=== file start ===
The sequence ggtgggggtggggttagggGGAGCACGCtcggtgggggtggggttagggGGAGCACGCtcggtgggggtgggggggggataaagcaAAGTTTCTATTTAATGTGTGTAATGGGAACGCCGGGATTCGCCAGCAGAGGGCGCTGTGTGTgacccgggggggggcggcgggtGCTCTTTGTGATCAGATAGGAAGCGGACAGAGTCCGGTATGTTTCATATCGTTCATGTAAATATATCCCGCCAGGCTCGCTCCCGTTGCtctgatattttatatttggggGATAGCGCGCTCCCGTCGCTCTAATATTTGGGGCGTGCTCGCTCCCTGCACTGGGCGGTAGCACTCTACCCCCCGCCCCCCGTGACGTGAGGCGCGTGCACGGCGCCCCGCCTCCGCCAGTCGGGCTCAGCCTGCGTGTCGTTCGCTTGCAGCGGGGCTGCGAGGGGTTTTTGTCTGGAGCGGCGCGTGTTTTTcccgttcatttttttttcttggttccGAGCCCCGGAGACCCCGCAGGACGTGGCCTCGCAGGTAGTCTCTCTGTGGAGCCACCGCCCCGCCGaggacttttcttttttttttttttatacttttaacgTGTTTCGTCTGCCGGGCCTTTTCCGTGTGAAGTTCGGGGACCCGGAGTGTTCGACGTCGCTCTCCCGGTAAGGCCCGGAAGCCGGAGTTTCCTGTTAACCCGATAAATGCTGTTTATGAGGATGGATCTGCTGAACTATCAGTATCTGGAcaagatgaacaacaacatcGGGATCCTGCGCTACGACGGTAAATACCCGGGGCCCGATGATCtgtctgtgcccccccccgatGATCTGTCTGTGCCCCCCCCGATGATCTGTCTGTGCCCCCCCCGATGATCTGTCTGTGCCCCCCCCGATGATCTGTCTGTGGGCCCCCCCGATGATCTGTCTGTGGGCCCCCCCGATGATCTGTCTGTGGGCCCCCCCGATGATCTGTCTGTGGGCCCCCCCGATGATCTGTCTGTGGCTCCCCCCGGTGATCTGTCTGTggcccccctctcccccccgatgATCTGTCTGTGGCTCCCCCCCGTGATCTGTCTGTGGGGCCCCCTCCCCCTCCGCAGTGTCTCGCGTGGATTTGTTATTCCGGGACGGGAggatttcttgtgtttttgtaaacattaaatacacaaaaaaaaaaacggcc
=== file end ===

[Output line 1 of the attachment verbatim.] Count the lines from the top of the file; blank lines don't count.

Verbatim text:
The sequence ggtgggggtggggttagggGGAGCACGCtcggtgggggtggggttagggGGAGCACGCtcggtgggggtgggggggggataaagcaAAGTTTCTATTTAATGTGTGTAATGGGAACGCCGGGATTCGCCAGCAGAGGGCGCTGTGTGTgacccgggggggggcggcgggtGCTCTTTGTGATCAGATAGGAAGCGGACAGAGTCCGGTATGTTTCATATCGTTCATGTAAATATATCCCGCCAGGCTCGCTCCCGTTGCtctgatattttatatttggggGATAGCGCGCTCCCGTCGCTCTAATATTTGGGGCGTGCTCGCTCCCTGCACTGGGCGGTAGCACTCTACCCCCCGCCCCCCGTGACGTGAGGCGCGTGCACGGCGCCCCGCCTCCGCCAGTCGGGCTCAGCCTGCGTGTCGTTCGCTTGCAGCGGGGCTGCGAGGGGTTTTTGTCTGGAGCGGCGCGTGTTTTTcccgttcatttttttttcttggttccGAGCCCCGGAGACCCCGCAGGACGTGGCCTCGCAGGTAGTCTCTCTGTGGAGCCACCGCCCCGCCGaggacttttcttttttttttttttatacttttaacgTGTTTCGTCTGCCGGGCCTTTTCCGTGTGAAGTTCGGGGACCCGGAGTGTTCGACGTCGCTCTCCCGGTAAGGCCCGGAAGCCGGAGTTTCCTGTTAACCCGATAAATGCTGTTTATGAGGATGGATCTGCTGAACTATCAGTATCTGGAcaagatgaacaacaacatcGGGATCCTGCGCTACGACGGTAAATACCCGGGGCCCGATGATCtgtctgtgcccccccccgatGATCTGTCTGTGCCCCCCCCGATGATCTGTCTGTGCCCCCCCCGATGATCTGTCTGTGCCCCCCCCGATGATCTGTCTGTGGGCCCCCCCGATGATCTGTCTGTGGGCCCCCCCGATGATCTGTCTGTGGGCCCCCCCGATGATCTGTCTGTGGGCCCCCCCGATGATCTGTCTGTGGCTCCCCCCGGTGATCTGTCTGTggcccccctctcccccccgatgATCTGTCTGTGGCTCCCCCCCGTGATCTGTCTGTGGGGCCCCCTCCCCCTCCGCAGTGTCTCGCGTGGATTTGTTATTCCGGGACGGGAggatttcttgtgtttttgtaaacattaaatacacaaaaaaaaaaacggcc